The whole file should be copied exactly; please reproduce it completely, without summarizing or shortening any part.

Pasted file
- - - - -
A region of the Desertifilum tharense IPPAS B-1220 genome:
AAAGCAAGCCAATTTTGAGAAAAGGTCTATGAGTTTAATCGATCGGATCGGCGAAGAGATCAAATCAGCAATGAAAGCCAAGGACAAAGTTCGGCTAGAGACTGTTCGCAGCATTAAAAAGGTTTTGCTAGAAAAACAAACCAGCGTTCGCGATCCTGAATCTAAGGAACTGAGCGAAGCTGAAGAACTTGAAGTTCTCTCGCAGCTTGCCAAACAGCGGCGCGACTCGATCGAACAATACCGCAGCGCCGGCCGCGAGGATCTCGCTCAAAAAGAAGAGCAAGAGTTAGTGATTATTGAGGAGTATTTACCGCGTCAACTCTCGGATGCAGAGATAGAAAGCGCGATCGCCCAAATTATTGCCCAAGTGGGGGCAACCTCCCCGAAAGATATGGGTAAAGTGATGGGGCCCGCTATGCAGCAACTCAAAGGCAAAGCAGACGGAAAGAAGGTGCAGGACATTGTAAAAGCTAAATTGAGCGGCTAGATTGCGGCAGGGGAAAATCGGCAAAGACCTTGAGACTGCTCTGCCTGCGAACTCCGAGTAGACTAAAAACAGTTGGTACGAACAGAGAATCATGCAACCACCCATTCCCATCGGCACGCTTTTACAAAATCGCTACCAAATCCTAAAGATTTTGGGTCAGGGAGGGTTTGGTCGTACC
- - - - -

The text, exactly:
A region of the Desertifilum tharense IPPAS B-1220 genome:
AAAGCAAGCCAATTTTGAGAAAAGGTCTATGAGTTTAATCGATCGGATCGGCGAAGAGATCAAATCAGCAATGAAAGCCAAGGACAAAGTTCGGCTAGAGACTGTTCGCAGCATTAAAAAGGTTTTGCTAGAAAAACAAACCAGCGTTCGCGATCCTGAATCTAAGGAACTGAGCGAAGCTGAAGAACTTGAAGTTCTCTCGCAGCTTGCCAAACAGCGGCGCGACTCGATCGAACAATACCGCAGCGCCGGCCGCGAGGATCTCGCTCAAAAAGAAGAGCAAGAGTTAGTGATTATTGAGGAGTATTTACCGCGTCAACTCTCGGATGCAGAGATAGAAAGCGCGATCGCCCAAATTATTGCCCAAGTGGGGGCAACCTCCCCGAAAGATATGGGTAAAGTGATGGGGCCCGCTATGCAGCAACTCAAAGGCAAAGCAGACGGAAAGAAGGTGCAGGACATTGTAAAAGCTAAATTGAGCGGCTAGATTGCGGCAGGGGAAAATCGGCAAAGACCTTGAGACTGCTCTGCCTGCGAACTCCGAGTAGACTAAAAACAGTTGGTACGAACAGAGAATCATGCAACCACCCATTCCCATCGGCACGCTTTTACAAAATCGCTACCAAATCCTAAAGATTTTGGGTCAGGGAGGGTTTGGTCGTACC